There's the aftermath, too, such as how the enemy reacts to the hit. The Card Guards in the first Alice game won't even react to your stabs until they die, whereupon their entire torsos bisect. Oh, would have been nice to know I was making an effect, game. Compare that to the cannonball launcher from Serious Sam. It doesn't matter how many big lads are bearing down on you, it only takes moments after it's been fired to know that the situation just took a U-turn. And a smaller but still important part is the follow-through, which can be a sound and/or animation that makes the weapon seem to say "I'm ready for round two, big boy." For many guns an appropriate pump action or shell case ejection is like the sigh that follows the orgasm. What would the rifle in Resident Evil 4 be without Leon's little bolt-pulling animation after every shot? Or the Doom 2 double-barrel shotgun (again) without the cheeky little chock-clack of two fresh new shells being welcomed into that whorish chamber?
Please don't consider this a phallocentric topic (might be a bit late for that), I'm just trying to illustrate how many little details have to go into a satisfying moment-to-moment gameplay experience, many of which we don't even notice. Look at Fruit Ninja on the Iphone, which I once described as being akin to popping bubble wrap. It seems like a simple concept, just chopping up fruit, but play that game and try to count how many different processes go into a single bisected kiwi. There's the streak of the blade, a splatter animation, a juicy sound effect, a lingering juice decal on the backboard, the two spent halves dropping out of sight ... they all fire off together in such a brief moment you don't even acknowledge them, but you'd notice if any of them were to go away. Oh yes. They're what make it fun.
This has been at the forefront of my mind because of a hobby game I've been working on. A 2D one this time, using Game Maker, something more within the limits of my programming skill. The main character's primary weapon is a shotgun, so at first, I added a little black ball that spawned at the gun's barrel and flew across the screen. And it looked like absolute pants, like the ghost of a dung beetle fleeing from the protagonist's body odour. Here are all the things I had to add to less than half a second of gameplay before I was happy with it.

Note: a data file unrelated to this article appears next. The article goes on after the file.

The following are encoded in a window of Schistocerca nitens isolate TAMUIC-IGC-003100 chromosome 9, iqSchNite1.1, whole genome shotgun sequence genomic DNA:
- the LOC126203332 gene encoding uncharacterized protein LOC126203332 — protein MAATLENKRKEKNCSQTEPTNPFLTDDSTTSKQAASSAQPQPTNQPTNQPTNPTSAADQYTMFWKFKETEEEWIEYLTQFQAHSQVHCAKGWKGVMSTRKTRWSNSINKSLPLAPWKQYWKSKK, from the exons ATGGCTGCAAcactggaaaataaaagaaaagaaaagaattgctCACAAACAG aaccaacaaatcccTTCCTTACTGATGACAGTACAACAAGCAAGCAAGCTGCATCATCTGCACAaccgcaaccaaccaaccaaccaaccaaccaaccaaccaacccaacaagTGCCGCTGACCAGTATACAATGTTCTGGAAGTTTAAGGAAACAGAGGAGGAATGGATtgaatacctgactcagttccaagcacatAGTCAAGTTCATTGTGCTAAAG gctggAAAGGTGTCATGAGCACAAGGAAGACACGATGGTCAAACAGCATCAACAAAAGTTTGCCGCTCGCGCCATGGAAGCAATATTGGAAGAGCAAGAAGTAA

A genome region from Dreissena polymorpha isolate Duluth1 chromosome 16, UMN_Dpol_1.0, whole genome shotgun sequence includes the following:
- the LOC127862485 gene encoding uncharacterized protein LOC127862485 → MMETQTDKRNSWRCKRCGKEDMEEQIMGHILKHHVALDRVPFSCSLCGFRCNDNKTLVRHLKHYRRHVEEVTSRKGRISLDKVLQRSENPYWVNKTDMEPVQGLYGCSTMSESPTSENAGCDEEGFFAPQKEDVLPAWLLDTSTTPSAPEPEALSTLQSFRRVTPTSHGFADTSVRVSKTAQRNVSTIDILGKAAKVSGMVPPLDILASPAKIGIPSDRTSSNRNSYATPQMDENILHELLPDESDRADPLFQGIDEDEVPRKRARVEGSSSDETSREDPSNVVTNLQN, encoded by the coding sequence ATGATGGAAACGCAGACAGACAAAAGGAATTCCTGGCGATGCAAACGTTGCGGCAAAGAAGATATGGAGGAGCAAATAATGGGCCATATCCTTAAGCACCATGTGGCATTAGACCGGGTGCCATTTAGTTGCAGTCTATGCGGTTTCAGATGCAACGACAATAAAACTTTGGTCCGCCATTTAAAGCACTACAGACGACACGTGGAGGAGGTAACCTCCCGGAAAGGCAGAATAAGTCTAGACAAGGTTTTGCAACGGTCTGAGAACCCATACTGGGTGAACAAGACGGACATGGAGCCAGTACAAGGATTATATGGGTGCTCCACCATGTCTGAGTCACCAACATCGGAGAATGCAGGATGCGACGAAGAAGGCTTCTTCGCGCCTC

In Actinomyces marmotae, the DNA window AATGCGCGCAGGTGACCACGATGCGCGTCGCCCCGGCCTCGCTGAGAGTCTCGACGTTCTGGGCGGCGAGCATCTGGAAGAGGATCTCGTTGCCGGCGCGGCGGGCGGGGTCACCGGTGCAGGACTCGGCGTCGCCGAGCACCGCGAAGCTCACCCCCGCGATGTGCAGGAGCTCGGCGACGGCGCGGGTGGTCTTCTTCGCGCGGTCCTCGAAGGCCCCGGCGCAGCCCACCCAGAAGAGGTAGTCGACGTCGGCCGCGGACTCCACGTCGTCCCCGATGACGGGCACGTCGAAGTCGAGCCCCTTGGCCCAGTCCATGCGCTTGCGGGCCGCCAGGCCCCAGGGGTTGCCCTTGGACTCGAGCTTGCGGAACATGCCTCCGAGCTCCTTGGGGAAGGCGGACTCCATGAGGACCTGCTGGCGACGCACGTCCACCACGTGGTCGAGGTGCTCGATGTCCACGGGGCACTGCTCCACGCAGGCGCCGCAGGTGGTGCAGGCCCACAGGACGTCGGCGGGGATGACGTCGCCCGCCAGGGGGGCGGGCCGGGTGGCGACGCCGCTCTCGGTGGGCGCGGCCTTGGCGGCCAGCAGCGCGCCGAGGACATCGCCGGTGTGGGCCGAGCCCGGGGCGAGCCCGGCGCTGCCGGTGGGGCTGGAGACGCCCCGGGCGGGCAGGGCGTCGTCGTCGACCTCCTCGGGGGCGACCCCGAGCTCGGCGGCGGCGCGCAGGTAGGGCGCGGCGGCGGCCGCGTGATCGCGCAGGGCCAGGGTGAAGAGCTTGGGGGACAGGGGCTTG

- A calculated instant-hit rather than a moving bullet object, with a spark appearing where the shot hits.
- A bit of debris bouncing off the spark when the shot hits a solid wall.
- A one-pixel line leading from the gun to the hit spark for one frame only.
- A shotgun blast sound effect like the explosive death cough of a killer android.
- A muzzle flash, also illuminating part of the player's sprite.
- A frame for the character sprite in which the entire gun is pushed backwards by recoil.
- A spent shell object being ejected from the gun, marking the half-way point of the firing delay.
- A "clack" sound effect marking the shell ejection.
- A "plink" sound effect for when the spent shell object bounces off a solid surface.
- Enemies exploding into sprays of blood that spawn two giblet objects going off in opposite directions, spawning and hitting solid surfaces with appropriate sound effects, created by searching freesound.org for foley recordings of someone sorting through a bucket of chicken giblets.
- A steel brace added to my chair to prevent my hips reflexively thrusting forward every time I pressed the fire button - NNGH OH GOD
Yahtzee is a British-born, currently Australian-based writer and gamer with a sweet hat and a chip on his shoulder. When he isn't talking very fast into a headset mic he also designs freeware adventure games and writes the back page column for PC Gamer, who are too important to mention us. His personal site is www.fullyramblomatic.com.